Monday, 29 July 2013

Alan Turing: Tragedy

Many people are familiar with what happened to Alan Turing: the national hero and genius of the first order who was prosecuted in 1952 because of his homosexuality and “chemically castrated” as a sanction of the state. And following this conviction and punishment, he was to apparently kill himself two years later aged only 41. 
The immensity of his intellectual accomplishments and his crucial contribution to the war effort make the prosecution of Turing and its aftermath seem a particular tragedy. Something very badly went wrong, and that wrong needs to be righted. Indeed, as Jack Goode, a colleague of Turing at Bletchley Park, said:
“It was a good thing the authorities hadn’t known Turing was a homosexual during the war, because if they had, they would have fired him…and we would have lost”.
But how can we right the wrong did to Alan Turing? One way is to be clear about the actual wrong which was done to him, and the starting point for this would be to look closely at the law he was prosecuted under and the facts of his case. And by looking at the wrong done to Turing it becomes stark that many others suffered the same wrong and that a pardon just for Turing will not address this...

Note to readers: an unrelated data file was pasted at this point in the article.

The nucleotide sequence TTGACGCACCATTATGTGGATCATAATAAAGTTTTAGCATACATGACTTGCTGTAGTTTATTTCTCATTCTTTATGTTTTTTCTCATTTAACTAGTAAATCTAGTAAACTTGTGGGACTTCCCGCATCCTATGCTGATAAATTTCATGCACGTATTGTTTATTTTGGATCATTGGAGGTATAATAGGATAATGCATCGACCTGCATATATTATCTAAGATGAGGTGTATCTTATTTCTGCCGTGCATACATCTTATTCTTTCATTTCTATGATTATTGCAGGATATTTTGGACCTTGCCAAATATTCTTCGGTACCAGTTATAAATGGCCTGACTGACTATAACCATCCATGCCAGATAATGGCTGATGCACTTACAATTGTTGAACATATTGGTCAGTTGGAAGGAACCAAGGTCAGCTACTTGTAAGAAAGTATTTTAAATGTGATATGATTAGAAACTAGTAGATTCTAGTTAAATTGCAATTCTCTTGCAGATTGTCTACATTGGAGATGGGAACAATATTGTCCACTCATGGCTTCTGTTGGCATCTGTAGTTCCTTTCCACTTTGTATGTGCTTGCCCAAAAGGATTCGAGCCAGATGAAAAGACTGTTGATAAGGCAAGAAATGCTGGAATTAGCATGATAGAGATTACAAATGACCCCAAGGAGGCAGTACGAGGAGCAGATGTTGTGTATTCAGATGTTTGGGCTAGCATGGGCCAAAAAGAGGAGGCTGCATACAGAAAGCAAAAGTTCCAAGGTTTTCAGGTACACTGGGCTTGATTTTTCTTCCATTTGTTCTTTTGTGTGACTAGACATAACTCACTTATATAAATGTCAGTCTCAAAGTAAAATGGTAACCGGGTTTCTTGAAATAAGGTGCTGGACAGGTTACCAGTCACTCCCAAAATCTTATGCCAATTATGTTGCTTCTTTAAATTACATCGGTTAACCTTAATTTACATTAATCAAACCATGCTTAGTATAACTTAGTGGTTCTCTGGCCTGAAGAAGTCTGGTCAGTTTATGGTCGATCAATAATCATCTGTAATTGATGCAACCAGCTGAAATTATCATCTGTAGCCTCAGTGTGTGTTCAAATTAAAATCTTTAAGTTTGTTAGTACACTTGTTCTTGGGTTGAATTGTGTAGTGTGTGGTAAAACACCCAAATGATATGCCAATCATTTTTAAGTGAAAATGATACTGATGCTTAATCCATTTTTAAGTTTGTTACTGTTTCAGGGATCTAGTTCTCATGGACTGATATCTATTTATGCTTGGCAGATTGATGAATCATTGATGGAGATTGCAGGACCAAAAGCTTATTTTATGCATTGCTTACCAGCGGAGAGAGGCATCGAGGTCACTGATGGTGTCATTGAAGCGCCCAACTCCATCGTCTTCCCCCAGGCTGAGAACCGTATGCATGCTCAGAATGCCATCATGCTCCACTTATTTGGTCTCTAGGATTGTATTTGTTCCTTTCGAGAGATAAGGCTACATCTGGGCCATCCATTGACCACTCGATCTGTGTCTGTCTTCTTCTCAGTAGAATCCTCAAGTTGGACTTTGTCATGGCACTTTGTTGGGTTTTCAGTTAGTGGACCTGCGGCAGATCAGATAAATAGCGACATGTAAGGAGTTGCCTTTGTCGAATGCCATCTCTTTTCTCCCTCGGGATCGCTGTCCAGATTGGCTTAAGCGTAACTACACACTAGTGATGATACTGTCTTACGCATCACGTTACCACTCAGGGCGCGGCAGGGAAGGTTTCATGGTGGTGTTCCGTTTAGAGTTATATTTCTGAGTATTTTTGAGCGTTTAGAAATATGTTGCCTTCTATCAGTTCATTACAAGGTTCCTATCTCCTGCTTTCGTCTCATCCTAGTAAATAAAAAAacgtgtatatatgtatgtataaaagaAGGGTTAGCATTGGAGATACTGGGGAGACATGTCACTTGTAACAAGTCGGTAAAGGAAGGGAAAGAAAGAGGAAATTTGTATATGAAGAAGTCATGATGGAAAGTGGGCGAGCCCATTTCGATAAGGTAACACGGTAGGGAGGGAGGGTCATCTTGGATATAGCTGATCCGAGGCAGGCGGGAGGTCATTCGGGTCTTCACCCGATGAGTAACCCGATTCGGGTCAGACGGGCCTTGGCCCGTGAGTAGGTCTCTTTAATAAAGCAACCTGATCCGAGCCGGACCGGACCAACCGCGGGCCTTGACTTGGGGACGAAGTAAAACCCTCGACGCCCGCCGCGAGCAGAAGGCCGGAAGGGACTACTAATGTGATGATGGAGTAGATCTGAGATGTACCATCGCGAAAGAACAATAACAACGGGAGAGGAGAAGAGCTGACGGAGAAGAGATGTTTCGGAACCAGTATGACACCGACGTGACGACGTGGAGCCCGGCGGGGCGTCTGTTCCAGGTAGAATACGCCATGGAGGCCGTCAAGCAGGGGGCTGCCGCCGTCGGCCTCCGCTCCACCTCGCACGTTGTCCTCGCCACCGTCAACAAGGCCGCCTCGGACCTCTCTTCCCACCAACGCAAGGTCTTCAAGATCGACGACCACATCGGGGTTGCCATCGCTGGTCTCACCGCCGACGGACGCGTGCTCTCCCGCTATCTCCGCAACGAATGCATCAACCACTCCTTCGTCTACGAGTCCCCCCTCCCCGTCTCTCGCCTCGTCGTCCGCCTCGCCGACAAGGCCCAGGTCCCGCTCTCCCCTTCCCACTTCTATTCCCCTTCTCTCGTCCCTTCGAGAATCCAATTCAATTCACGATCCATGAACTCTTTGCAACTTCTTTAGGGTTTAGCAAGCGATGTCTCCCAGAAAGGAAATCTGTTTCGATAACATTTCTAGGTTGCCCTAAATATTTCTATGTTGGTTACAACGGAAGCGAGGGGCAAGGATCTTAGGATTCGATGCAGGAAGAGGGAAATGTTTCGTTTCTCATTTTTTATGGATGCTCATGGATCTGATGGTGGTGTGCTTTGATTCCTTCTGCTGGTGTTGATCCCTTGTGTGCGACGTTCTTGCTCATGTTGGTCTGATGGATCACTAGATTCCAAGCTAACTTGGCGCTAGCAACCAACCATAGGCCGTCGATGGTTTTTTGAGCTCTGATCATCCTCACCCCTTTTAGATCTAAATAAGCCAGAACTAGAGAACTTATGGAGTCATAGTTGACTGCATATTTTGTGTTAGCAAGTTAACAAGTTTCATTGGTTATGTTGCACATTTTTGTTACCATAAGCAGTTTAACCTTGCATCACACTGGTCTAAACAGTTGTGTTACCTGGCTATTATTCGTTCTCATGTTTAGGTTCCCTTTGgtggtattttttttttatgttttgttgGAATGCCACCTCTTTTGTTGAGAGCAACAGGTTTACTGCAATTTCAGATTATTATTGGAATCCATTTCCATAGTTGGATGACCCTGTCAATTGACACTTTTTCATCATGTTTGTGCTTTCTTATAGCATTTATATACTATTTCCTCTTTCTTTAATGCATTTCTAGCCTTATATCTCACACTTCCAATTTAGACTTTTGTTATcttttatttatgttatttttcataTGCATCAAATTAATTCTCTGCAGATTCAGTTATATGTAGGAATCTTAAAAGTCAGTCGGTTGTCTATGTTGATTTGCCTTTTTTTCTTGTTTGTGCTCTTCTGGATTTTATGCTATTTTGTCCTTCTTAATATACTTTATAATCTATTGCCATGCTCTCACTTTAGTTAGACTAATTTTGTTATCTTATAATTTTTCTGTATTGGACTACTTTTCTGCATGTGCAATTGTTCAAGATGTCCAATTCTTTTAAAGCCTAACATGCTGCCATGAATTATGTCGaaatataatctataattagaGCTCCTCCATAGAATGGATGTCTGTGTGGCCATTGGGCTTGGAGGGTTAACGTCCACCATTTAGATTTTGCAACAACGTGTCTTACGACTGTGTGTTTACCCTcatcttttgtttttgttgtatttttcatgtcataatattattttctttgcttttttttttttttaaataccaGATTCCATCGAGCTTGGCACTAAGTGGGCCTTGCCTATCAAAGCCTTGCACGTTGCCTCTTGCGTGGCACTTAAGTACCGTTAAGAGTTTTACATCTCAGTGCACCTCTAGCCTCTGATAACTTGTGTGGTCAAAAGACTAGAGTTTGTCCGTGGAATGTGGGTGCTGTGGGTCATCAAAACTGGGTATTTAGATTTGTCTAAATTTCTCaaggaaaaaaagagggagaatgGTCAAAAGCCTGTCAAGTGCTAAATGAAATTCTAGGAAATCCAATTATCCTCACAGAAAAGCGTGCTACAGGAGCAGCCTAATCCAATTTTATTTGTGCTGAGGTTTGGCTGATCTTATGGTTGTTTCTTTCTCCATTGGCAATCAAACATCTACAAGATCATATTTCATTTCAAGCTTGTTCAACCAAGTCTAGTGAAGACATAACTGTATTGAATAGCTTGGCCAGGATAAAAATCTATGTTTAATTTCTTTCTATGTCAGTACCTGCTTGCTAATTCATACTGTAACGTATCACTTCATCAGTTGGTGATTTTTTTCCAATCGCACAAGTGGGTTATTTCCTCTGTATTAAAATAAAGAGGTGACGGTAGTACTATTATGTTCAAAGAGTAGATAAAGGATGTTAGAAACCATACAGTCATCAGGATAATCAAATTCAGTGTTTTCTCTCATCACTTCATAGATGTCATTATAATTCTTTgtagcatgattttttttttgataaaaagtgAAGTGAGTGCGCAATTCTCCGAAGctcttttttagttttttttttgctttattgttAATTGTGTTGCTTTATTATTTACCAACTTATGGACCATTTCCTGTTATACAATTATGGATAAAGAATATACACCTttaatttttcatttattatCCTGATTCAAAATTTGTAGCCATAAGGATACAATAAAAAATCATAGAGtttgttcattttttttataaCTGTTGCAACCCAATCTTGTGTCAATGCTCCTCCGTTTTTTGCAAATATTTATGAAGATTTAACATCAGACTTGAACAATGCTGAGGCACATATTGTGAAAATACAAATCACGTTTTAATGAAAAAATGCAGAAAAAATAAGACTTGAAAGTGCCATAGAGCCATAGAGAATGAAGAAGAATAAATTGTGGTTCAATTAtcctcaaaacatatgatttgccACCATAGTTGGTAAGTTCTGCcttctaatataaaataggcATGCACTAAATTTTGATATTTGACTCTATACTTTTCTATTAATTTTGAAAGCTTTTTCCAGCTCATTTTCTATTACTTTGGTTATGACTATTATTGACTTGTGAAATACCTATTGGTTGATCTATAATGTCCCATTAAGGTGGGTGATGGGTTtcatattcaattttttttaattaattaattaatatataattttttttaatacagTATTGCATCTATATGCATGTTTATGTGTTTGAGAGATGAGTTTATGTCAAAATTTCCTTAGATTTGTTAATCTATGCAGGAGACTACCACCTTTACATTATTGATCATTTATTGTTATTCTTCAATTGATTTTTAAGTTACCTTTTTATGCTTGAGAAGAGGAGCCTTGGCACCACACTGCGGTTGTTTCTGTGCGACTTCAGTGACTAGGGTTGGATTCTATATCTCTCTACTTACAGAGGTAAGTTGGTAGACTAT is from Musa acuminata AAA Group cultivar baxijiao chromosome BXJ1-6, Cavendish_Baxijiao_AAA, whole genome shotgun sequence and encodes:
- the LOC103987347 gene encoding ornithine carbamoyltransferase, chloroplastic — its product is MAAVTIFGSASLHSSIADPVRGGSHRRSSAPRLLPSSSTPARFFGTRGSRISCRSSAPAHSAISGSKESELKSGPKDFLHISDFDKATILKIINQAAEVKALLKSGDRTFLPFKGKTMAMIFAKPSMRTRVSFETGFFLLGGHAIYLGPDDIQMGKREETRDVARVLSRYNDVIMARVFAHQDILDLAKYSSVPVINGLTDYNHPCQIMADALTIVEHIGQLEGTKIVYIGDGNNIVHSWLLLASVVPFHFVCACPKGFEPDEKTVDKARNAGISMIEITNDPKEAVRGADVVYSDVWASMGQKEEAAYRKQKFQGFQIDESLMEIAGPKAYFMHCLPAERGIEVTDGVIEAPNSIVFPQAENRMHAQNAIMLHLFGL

Good piece by David Allen Green in the New Statesman on the elitist pointless gesture politics of the Alan Turing pardon.
As I've said before - although lacking the powers of clairvoyance - I'm sure Alan Turing would have found all this rather embarrassing and a waste of all our time.
If you want to honour Alan Turing, then continue his work; fight fascism and try to advance human understanding.
Stuff like that and shit, yeah?

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